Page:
Venetoclax in combination with azacytidine demonstrated a statistically significant improvement in overall survival and achieved a satisfactory composite complete remission rate in previously untreated patients with acute myeloid leukemia, meeting the co-primary end points of the phase III VIALE-A study. Genentech, the developer of venetoclax, announced the positive news in a press release, also noting that safety profiles of both drugs were consistent with prior reports.
Venetoclax (Venclexta) in combination with azacytidine demonstrated a statistically significant improvement in overall survival (OS) and achieved a satisfactory composite complete remission rate in previously untreated patients with acute myeloid leukemia (AML), meeting the co-primary end points of the phase III VIALE-A study (NCT02993523). Genentech, the developer of venetoclax, announced the positive news in a press release, also noting that safety profiles of both drugs were consistent with prior reports.1
“Acute myeloid leukemia remains a challenging blood cancer, with particularly low median survival rates in patients who cannot tolerate intensive chemotherapy given their age or underlying health,” said Levi Garraway, MD, PhD, chief medical officer and head of Global Product Development, Roche, in a statement. “These data validate the benefit that this Venclexta-based combination can bring to patients and we look forward to discussing the results with health authorities.”
The data will be submitted to global health authorities and presented at an upcoming medical meeting.
If these data are anything like prior data around venetoclax combinations in AML, it will likely show both efficacy and tolerability in the patient population.
In a phase Ib study presented at an American Society of Hematology (ASH) Annual Meeting and subsequently published inBlood, venetoclax plus either azacytidine or decitabine demonstrated a favorable overall response rate (ORR) of 68%, which included complete responses (CRs), complete responses with incomplete count recovery (CRi), and partial responses (PRs). The study also showed an overall leukemia response rate (ORR + morphologic leukemia-free state) of 83%, with most patients tolerating treatment with either combination.2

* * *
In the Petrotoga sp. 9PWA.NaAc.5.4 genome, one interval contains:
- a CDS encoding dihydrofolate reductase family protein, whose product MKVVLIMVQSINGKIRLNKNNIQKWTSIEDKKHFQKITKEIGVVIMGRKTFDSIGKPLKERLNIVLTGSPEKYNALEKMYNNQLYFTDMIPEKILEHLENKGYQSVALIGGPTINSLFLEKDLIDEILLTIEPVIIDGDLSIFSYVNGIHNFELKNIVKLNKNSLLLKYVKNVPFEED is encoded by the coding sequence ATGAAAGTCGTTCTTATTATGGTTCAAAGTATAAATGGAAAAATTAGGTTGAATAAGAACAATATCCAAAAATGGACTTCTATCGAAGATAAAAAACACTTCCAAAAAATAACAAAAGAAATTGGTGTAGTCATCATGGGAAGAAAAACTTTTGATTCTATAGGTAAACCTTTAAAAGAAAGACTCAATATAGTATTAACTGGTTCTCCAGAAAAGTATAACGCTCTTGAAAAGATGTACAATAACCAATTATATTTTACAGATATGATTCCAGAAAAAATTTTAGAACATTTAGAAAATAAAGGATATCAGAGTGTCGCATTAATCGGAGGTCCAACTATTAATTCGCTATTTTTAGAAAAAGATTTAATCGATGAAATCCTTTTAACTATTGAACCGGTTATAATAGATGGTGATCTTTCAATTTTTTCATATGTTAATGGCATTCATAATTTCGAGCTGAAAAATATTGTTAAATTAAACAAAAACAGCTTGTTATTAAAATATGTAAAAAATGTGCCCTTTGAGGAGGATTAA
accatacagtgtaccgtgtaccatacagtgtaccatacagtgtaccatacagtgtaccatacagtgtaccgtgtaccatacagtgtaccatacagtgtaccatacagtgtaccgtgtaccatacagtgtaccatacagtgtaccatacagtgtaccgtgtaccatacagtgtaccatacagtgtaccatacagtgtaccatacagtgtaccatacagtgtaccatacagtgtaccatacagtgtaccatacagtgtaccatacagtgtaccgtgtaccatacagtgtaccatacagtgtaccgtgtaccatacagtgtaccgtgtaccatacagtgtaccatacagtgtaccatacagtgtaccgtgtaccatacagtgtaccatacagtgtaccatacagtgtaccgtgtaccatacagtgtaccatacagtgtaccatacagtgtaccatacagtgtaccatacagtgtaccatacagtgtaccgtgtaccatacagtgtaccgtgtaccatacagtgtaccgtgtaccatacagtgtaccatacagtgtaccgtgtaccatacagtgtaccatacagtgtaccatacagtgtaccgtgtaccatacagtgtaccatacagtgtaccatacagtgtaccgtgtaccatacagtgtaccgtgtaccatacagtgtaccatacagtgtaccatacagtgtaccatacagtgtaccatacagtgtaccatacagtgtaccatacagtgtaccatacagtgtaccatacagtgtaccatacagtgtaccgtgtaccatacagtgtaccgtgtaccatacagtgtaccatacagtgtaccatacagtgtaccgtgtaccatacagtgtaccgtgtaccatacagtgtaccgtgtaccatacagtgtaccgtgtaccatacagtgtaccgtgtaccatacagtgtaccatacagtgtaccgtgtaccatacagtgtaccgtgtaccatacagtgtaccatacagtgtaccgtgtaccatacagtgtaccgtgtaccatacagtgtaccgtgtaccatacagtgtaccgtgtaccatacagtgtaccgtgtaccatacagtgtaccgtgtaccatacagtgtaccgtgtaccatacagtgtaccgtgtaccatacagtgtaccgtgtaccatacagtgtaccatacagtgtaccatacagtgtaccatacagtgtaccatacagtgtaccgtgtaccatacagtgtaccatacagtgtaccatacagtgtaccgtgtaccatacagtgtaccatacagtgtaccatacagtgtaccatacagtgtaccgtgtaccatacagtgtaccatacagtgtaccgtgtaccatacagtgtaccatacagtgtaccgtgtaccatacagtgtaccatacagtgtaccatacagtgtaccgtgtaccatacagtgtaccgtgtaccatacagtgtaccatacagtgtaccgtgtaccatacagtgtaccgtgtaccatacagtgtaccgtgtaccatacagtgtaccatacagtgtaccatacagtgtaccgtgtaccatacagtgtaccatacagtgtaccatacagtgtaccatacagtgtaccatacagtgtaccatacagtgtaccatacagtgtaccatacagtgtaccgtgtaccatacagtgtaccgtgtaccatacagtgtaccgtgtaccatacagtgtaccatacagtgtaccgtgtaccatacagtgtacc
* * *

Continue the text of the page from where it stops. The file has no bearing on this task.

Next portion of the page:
The most common adverse events (AEs) of any grade observed with the venetoclax combinations in the phase Ib study were febrile neutropenia, nausea, constipation, diarrhea, fatigue, decreased appetite, and decreased white blood cell count.
The randomized, double-blind, placebo-controlled VIALE-A study also looked into the ORR (CR + CRi) with venetoclax and azacytidine as a co-primary end point, as well as OS. The secondary end points of the study were event-free survival, global health status/quality of life (QoL), the percentage of patients achieving a composite CR, CR or CR with partial hematologic recovery rate, the post-baseline transfusion independence rate, CR rate, and fatigue/QoL.1
In the study, patients in the active comparator arm received venetoclax 400 mg orally daily (QD) on days 1 through 28 plus subcutaneous or intravenous azacytidine 75 mg/m2QD on days 1 through 7 of a 28-day cycle. Patients in the placebo arm received a matching dose of venetoclax with a placebo dosage equivalent to azacytidine.
A total of 431 patients were enrolled who were aged 18 years or older and ineligible for induction therapy. Patients were required to have an ECOG performance status of 0 to 2 if they were aged 75 years or older and an ECOG performance status of 0 to 3 if they were aged 18 to 74 years of age. Adequate renal and liver function were also required in all participants.
Individuals were ineligible for the VIALE-A study if they had prior treatment with a hypomethylating agent, venetoclax, or another chemotherapeutic agent for myelodysplastic syndrome (MDS), chimeric antigen receptor T-cell therapy, experimental therapies for MDS or AML. Other factors that may have excluded patients from the study included current participation in another research or observational study, active infection, known central nervous system involvement, history of myeloproliferative neoplasms, acute promyelocytic leukemia, and history of prior malignancies within 2 years of beginning treatment in the study.
Venetoclax is a first-in-class drug that selectively binds and inhibits the B-cell lymphoma-2 protein. Development of the drug is a joint effort between Roche and AbbVie.
Venetoclax has been granted FDA Breakthrough Therapy Designations for indications in previously untreated chronic lymphocytic leukemia (CLL), 2 for relapsed or refractory CLL, and 2 for previously untreated AML. In addition to the treatment of patients with AML and CLL, the drug is also indicated for the treatment of patients with small lymphocytic lymphoma.